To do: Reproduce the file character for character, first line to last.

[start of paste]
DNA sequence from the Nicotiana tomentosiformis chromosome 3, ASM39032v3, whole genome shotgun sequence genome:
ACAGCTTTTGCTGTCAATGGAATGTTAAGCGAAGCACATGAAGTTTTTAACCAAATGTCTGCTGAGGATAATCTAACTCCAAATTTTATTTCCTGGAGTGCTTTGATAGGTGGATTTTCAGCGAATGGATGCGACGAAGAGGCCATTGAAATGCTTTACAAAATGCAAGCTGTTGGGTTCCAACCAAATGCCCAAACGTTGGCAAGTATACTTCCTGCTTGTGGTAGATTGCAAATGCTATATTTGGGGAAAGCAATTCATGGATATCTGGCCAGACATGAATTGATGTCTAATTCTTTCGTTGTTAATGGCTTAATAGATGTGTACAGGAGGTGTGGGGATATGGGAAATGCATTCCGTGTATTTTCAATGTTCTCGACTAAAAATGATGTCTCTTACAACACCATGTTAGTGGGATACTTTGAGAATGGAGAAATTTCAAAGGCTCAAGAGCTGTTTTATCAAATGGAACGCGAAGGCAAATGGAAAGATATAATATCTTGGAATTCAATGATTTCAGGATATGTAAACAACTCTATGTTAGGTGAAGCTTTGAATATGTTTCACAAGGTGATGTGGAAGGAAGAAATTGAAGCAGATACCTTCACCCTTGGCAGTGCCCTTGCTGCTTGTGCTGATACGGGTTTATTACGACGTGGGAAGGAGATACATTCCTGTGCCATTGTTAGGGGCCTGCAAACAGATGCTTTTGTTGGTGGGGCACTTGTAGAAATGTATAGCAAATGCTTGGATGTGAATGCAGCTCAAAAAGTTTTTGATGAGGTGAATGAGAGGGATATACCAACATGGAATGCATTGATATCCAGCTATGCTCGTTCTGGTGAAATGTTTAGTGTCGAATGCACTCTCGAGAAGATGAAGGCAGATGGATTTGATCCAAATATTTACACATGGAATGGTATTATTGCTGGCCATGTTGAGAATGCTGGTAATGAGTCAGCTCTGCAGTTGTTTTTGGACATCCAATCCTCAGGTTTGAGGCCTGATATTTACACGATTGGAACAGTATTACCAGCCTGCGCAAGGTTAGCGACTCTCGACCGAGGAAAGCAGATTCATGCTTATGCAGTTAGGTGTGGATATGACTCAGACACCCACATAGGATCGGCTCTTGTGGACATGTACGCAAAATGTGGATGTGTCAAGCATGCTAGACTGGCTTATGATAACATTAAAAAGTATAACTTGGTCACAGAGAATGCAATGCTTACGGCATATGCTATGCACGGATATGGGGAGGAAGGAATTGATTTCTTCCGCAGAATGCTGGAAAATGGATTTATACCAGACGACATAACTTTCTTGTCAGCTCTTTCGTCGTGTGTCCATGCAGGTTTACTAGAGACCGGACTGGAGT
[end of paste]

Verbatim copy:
DNA sequence from the Nicotiana tomentosiformis chromosome 3, ASM39032v3, whole genome shotgun sequence genome:
ACAGCTTTTGCTGTCAATGGAATGTTAAGCGAAGCACATGAAGTTTTTAACCAAATGTCTGCTGAGGATAATCTAACTCCAAATTTTATTTCCTGGAGTGCTTTGATAGGTGGATTTTCAGCGAATGGATGCGACGAAGAGGCCATTGAAATGCTTTACAAAATGCAAGCTGTTGGGTTCCAACCAAATGCCCAAACGTTGGCAAGTATACTTCCTGCTTGTGGTAGATTGCAAATGCTATATTTGGGGAAAGCAATTCATGGATATCTGGCCAGACATGAATTGATGTCTAATTCTTTCGTTGTTAATGGCTTAATAGATGTGTACAGGAGGTGTGGGGATATGGGAAATGCATTCCGTGTATTTTCAATGTTCTCGACTAAAAATGATGTCTCTTACAACACCATGTTAGTGGGATACTTTGAGAATGGAGAAATTTCAAAGGCTCAAGAGCTGTTTTATCAAATGGAACGCGAAGGCAAATGGAAAGATATAATATCTTGGAATTCAATGATTTCAGGATATGTAAACAACTCTATGTTAGGTGAAGCTTTGAATATGTTTCACAAGGTGATGTGGAAGGAAGAAATTGAAGCAGATACCTTCACCCTTGGCAGTGCCCTTGCTGCTTGTGCTGATACGGGTTTATTACGACGTGGGAAGGAGATACATTCCTGTGCCATTGTTAGGGGCCTGCAAACAGATGCTTTTGTTGGTGGGGCACTTGTAGAAATGTATAGCAAATGCTTGGATGTGAATGCAGCTCAAAAAGTTTTTGATGAGGTGAATGAGAGGGATATACCAACATGGAATGCATTGATATCCAGCTATGCTCGTTCTGGTGAAATGTTTAGTGTCGAATGCACTCTCGAGAAGATGAAGGCAGATGGATTTGATCCAAATATTTACACATGGAATGGTATTATTGCTGGCCATGTTGAGAATGCTGGTAATGAGTCAGCTCTGCAGTTGTTTTTGGACATCCAATCCTCAGGTTTGAGGCCTGATATTTACACGATTGGAACAGTATTACCAGCCTGCGCAAGGTTAGCGACTCTCGACCGAGGAAAGCAGATTCATGCTTATGCAGTTAGGTGTGGATATGACTCAGACACCCACATAGGATCGGCTCTTGTGGACATGTACGCAAAATGTGGATGTGTCAAGCATGCTAGACTGGCTTATGATAACATTAAAAAGTATAACTTGGTCACAGAGAATGCAATGCTTACGGCATATGCTATGCACGGATATGGGGAGGAAGGAATTGATTTCTTCCGCAGAATGCTGGAAAATGGATTTATACCAGACGACATAACTTTCTTGTCAGCTCTTTCGTCGTGTGTCCATGCAGGTTTACTAGAGACCGGACTGGAGT